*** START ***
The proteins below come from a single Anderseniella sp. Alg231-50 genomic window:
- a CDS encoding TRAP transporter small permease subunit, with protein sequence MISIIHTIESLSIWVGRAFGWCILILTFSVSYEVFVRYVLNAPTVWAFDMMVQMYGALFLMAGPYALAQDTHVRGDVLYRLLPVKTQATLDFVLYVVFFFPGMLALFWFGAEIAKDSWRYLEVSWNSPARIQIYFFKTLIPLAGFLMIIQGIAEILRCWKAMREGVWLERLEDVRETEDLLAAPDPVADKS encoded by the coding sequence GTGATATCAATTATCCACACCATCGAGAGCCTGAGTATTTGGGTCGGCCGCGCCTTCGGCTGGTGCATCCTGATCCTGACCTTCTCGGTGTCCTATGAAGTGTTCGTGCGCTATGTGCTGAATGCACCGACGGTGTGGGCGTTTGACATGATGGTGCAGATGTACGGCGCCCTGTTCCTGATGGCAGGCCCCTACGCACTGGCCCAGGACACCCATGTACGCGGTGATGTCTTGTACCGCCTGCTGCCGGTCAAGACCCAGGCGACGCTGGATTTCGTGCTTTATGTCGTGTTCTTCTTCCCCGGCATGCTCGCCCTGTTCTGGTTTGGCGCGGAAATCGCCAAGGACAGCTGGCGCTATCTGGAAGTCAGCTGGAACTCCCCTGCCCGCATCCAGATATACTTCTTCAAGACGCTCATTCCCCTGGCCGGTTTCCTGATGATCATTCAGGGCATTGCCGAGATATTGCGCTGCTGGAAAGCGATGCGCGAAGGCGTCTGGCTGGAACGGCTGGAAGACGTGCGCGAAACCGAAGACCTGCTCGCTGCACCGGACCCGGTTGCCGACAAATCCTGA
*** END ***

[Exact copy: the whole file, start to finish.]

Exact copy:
The proteins below come from a single Anderseniella sp. Alg231-50 genomic window:
- a CDS encoding TRAP transporter small permease subunit, with protein sequence MISIIHTIESLSIWVGRAFGWCILILTFSVSYEVFVRYVLNAPTVWAFDMMVQMYGALFLMAGPYALAQDTHVRGDVLYRLLPVKTQATLDFVLYVVFFFPGMLALFWFGAEIAKDSWRYLEVSWNSPARIQIYFFKTLIPLAGFLMIIQGIAEILRCWKAMREGVWLERLEDVRETEDLLAAPDPVADKS encoded by the coding sequence GTGATATCAATTATCCACACCATCGAGAGCCTGAGTATTTGGGTCGGCCGCGCCTTCGGCTGGTGCATCCTGATCCTGACCTTCTCGGTGTCCTATGAAGTGTTCGTGCGCTATGTGCTGAATGCACCGACGGTGTGGGCGTTTGACATGATGGTGCAGATGTACGGCGCCCTGTTCCTGATGGCAGGCCCCTACGCACTGGCCCAGGACACCCATGTACGCGGTGATGTCTTGTACCGCCTGCTGCCGGTCAAGACCCAGGCGACGCTGGATTTCGTGCTTTATGTCGTGTTCTTCTTCCCCGGCATGCTCGCCCTGTTCTGGTTTGGCGCGGAAATCGCCAAGGACAGCTGGCGCTATCTGGAAGTCAGCTGGAACTCCCCTGCCCGCATCCAGATATACTTCTTCAAGACGCTCATTCCCCTGGCCGGTTTCCTGATGATCATTCAGGGCATTGCCGAGATATTGCGCTGCTGGAAAGCGATGCGCGAAGGCGTCTGGCTGGAACGGCTGGAAGACGTGCGCGAAACCGAAGACCTGCTCGCTGCACCGGACCCGGTTGCCGACAAATCCTGA